Macquarie graduate’s mission to Mars
Macquarie graduate’s mission to Mars


Macquarie graduate’s mission to Mars

Macquarie University alumna Dr Abigail Allwood has become the first woman – and the first Australian to lead a NASA team searching for signs of life on Mars.

Dr Allwood’s PhD, which she completed at Macquarie in 2006, examined ancient evidence of life on Earth and how it could be relevant to the search for life on Mars. Her discovery of some of the oldest evidence of life on Earth in WA’s Pilbara region led her to NASA’s Mars program at the Jet Propulsion Laboratory in Pasadena, California.

Her team will investigate the chemistry of rocks on the planet and collect samples for possible transport to Earth on future Mars missions.

The 2020 rover will be based on the highly successful Curiosity, which just completed its second Earth year on Mars (a Mars year is almost twice as long as an Earth year), however, it will carry more sophisticated hardware as well as new instruments for geological surveys.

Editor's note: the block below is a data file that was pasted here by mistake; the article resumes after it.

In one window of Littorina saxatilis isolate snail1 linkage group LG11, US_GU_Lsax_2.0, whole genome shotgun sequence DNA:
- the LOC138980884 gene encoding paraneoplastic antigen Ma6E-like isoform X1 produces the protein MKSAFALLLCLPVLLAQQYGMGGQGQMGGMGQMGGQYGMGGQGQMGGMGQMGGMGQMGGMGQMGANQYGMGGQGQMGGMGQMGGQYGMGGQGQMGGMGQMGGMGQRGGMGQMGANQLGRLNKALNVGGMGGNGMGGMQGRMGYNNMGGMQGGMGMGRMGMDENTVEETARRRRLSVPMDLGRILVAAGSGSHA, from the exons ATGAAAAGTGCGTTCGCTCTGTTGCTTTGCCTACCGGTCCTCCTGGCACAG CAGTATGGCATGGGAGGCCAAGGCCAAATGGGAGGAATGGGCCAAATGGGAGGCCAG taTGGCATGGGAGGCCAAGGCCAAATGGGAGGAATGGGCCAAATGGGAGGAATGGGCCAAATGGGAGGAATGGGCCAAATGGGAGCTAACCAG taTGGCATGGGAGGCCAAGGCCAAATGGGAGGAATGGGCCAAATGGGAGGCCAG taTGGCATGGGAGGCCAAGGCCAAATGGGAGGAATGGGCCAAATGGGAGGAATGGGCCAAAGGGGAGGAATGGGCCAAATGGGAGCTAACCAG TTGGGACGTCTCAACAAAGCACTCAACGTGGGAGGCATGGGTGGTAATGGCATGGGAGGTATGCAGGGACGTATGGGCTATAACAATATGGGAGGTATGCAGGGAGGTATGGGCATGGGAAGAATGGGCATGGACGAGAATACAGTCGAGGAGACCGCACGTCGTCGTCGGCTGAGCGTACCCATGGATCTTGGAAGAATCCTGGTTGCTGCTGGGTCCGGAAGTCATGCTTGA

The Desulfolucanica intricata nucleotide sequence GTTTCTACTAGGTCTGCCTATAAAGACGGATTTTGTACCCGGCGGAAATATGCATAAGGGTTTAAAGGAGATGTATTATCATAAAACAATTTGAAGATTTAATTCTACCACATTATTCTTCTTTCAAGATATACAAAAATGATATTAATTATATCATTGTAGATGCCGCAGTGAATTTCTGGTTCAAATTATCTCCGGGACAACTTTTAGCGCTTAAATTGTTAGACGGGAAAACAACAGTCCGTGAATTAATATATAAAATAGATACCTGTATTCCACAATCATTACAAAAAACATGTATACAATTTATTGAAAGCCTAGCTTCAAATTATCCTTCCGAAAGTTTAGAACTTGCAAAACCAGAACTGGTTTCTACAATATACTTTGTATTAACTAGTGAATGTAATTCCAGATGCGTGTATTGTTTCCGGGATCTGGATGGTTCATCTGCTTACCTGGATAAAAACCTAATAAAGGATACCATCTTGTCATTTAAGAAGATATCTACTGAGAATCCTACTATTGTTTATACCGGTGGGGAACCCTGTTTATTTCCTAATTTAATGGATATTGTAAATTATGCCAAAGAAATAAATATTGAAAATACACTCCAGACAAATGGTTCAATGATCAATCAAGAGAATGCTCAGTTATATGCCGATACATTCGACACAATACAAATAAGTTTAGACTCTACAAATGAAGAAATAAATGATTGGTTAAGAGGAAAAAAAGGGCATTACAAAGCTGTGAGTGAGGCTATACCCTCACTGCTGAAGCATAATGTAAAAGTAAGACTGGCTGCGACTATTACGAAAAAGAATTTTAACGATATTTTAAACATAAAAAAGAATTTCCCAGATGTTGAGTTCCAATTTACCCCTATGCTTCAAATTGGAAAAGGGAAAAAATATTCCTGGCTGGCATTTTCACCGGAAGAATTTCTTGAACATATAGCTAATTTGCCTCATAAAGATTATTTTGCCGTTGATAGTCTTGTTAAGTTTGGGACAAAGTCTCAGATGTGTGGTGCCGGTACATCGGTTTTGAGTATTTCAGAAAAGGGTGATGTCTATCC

Dr Allwood’s team will design and operate a tool known as a planetary instrument for X-ray lithochemistry, or PIXL. It will provide more detailed detection and analysis of chemical elements on Mars than ever before.

“Part of our objective with 2020 is to very carefully understand the geology and identify the best samples to bring back to give us the best chance of identifying past life if it existed,” Dr Allwood said in an interview with the ABC.

“If we go back in deep time in Martian history then we think the best chance of finding life is early on.”

Comments (2)

  1. Adrienne

    What an inspiration! My 7 year old granddaughter has always been interested in rocks of all kinds and when asked what she would like to be when she grows up she answers “A geologist”. We have watched with wonder and encouraged her with rock collection kit from Australian Geographic etc but Dr Allwood’s career opens up wonderful possibilities of where her natural curiosity can lead. Thank you Dr Allwood and your team.


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